The Leeper laboratory studies the vascular biology of atherosclerosis and aneurysm disease.  We are interested in the molecular mechanisms that mediate vascular disease, and developing new translational therapies directed against them.  Our group uses a combination of hypothesis-free genetic approaches, favoring the concept that insights generated in this manner are likely to have relevance to human disease.  Currently, our major focus is on the chromosome 9p21 locus, which is widely recognized as the most important heritable cardiovascular locus identified through genome-wide association studies (GWAS).   We seek to fully explain how this locus - which affects over 20% of the population - potentiates coronary disease, stroke and aneurysms, and does so independently of all classical risk factors.   Our group pursues the goal of true ‘bench-to-bedside’ translation, and includes a basic genetics, molecular biology and mouse model team, as well as a translational Vascular Medicine team which performs early-phase clinical research.  Ultimately, we seek to develop a platform of new therapies directed against atherosclerosis, which is now the leading killer worldwide.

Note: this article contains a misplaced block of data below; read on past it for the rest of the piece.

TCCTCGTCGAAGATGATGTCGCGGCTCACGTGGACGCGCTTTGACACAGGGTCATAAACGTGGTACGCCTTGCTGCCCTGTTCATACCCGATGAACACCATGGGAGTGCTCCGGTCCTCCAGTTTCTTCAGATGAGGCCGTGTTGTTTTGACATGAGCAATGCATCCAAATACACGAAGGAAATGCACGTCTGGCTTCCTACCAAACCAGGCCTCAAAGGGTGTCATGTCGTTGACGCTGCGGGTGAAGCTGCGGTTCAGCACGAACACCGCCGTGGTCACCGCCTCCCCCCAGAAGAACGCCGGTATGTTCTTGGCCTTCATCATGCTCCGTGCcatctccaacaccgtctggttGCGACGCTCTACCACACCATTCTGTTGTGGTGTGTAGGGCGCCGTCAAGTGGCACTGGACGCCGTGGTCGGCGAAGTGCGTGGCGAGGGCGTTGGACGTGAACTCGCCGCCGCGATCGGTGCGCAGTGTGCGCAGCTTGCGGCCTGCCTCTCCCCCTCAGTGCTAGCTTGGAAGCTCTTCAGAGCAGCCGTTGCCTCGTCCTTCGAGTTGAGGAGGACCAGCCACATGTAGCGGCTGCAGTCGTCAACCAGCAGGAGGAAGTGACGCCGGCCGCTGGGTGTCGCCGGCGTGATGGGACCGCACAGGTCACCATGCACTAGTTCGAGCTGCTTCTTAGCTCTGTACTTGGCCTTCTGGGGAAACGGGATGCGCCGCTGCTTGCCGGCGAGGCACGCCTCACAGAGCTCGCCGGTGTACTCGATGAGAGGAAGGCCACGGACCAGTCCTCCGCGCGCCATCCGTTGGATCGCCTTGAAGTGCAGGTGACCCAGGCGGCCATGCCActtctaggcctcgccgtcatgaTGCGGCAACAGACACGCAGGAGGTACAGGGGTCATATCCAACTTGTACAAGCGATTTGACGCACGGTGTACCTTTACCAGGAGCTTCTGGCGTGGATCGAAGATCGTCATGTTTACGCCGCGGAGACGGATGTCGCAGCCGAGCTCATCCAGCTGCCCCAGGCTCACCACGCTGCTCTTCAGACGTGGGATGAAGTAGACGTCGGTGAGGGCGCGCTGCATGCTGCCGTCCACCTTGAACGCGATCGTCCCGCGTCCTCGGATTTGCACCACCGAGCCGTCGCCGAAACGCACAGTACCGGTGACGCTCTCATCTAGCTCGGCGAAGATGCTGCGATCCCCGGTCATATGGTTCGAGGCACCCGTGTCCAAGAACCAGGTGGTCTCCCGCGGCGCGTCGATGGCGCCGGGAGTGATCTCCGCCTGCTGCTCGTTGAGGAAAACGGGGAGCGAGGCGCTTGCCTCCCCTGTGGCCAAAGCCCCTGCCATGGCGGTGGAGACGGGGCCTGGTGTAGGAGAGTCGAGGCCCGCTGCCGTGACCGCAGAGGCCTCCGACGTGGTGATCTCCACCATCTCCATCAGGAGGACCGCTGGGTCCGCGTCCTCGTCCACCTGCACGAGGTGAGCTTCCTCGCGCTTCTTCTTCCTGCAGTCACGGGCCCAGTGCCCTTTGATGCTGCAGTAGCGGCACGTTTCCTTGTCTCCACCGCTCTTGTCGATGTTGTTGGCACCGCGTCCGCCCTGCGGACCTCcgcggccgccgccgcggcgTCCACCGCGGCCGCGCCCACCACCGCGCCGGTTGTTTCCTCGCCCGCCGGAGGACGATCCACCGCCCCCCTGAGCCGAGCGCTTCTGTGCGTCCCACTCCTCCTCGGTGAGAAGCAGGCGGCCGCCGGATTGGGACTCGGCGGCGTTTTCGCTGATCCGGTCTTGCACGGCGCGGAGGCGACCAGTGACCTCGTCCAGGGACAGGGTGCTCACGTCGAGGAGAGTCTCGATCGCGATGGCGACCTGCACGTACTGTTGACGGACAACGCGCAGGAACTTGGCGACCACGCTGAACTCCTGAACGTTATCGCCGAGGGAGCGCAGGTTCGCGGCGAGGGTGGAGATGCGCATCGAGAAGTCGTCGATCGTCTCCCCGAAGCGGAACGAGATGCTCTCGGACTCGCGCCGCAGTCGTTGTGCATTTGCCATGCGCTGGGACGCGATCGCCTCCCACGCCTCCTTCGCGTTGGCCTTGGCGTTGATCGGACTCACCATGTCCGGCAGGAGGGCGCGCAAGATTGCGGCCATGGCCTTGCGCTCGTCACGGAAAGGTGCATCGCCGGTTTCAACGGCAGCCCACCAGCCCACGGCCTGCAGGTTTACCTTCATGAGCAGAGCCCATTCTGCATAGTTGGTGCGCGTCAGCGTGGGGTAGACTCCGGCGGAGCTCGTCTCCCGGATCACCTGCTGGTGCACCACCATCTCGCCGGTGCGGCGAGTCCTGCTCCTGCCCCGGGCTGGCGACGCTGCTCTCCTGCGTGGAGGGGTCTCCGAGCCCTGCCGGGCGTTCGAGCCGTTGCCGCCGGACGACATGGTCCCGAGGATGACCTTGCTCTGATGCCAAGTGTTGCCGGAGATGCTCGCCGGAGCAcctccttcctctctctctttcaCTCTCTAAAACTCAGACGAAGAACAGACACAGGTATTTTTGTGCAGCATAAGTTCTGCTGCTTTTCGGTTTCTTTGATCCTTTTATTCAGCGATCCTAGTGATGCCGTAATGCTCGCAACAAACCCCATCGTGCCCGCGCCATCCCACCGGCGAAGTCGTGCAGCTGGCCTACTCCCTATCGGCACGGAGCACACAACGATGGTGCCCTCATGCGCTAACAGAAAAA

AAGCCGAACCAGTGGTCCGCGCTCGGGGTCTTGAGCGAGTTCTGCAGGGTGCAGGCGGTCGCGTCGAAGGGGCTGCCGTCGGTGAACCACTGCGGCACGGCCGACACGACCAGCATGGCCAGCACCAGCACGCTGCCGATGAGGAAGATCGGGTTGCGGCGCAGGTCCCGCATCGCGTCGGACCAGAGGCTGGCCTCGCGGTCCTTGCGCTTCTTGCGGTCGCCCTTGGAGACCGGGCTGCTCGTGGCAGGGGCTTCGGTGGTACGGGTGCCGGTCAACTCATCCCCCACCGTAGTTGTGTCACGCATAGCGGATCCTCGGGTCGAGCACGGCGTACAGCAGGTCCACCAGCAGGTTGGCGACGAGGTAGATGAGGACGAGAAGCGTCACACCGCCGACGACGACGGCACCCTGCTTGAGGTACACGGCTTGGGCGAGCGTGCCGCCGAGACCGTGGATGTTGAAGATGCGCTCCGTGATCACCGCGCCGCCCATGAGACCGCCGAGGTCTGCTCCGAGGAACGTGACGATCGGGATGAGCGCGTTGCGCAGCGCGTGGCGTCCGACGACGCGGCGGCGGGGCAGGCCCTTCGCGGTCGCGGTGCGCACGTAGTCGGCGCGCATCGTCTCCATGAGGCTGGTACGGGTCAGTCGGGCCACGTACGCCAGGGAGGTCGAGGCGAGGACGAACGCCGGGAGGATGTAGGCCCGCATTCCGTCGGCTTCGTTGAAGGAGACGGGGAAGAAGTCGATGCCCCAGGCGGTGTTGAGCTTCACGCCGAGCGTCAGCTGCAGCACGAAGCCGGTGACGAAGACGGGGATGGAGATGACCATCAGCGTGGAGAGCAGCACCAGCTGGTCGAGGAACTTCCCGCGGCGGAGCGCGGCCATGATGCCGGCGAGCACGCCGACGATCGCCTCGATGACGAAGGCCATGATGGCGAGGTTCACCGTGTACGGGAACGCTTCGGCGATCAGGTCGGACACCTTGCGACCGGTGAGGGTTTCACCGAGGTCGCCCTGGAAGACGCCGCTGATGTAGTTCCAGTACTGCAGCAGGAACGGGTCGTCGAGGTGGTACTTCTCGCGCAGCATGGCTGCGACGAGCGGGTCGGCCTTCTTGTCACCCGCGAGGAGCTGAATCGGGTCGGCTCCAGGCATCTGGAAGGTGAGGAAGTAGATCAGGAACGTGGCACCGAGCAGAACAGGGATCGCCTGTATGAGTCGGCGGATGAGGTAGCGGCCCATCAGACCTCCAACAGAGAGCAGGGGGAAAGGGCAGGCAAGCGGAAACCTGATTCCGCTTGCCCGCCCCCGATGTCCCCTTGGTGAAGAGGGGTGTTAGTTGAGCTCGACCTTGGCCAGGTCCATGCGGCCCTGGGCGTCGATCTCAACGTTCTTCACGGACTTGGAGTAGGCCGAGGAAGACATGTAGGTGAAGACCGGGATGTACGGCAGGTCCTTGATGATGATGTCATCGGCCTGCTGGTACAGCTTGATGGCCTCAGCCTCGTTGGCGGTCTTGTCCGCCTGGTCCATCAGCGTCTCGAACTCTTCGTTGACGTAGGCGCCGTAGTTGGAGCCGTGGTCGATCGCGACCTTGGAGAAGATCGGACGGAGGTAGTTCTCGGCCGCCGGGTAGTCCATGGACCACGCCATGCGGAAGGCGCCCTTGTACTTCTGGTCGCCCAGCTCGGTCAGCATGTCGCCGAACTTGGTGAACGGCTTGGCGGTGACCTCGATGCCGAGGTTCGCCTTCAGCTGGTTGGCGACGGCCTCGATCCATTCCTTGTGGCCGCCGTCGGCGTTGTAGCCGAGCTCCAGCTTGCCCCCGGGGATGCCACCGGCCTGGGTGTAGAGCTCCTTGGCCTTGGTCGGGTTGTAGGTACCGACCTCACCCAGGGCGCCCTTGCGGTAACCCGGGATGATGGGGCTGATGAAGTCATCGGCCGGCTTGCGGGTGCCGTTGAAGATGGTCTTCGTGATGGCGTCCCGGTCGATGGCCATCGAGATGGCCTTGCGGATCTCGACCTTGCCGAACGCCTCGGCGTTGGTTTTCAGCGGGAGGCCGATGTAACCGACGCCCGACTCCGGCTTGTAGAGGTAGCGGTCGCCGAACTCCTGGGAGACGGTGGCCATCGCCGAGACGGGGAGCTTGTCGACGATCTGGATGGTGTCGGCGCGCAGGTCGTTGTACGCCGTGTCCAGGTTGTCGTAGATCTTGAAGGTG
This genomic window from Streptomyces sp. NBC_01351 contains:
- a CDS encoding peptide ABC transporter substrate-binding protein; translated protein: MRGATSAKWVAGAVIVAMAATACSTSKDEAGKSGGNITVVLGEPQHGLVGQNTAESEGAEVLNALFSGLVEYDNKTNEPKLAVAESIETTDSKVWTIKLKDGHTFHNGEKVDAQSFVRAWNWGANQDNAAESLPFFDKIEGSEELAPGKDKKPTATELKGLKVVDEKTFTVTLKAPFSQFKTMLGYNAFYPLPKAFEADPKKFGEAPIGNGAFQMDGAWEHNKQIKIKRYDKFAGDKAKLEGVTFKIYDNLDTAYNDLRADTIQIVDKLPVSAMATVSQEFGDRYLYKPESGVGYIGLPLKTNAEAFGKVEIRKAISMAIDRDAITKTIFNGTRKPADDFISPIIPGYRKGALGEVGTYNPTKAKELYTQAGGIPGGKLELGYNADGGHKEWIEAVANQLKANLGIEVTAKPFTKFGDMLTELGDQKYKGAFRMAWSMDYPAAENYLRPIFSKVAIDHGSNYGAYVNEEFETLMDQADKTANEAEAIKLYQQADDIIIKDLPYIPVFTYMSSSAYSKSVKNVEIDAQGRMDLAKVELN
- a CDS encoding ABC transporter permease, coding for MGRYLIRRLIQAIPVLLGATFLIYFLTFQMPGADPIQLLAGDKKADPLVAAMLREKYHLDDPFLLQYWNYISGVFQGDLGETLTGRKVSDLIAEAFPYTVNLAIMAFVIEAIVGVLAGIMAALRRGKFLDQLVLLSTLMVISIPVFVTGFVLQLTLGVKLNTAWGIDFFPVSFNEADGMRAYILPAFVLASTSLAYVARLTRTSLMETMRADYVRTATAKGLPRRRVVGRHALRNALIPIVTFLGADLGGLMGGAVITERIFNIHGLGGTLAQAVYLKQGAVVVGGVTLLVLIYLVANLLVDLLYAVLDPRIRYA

News, Events, & Team Milestones

Publication in Nature

Experimental anticancer drug may tackle heart disease, too.  

Dr. Nick Leeper, appointed to the Society of Vascular Medicine Board of Trustees

Dr. Nick Leeper was appointed to the Society for Vascular Surgery Medicine Board of Trustees.  We offer Dr. Leeper a huge congratulations on this distiguised appointment.   

Dr. Eri Fukaya, appointed to the AHA PVD Early Career Committee

Congratulations to Dr. Eri Fukaya on her appointment to the American Heart Association (AHA), Council on Peripheral Vascular Disease (PVD), Early Career Committee.  

Sophia Xiao received the Undergraduate Advising and Research (UAR) Student Major Grant supporting her Summer research.

Congratulations to Sophia Xiao on receiving the Undergraduate Advising and Research (UAR) Student Major Grant.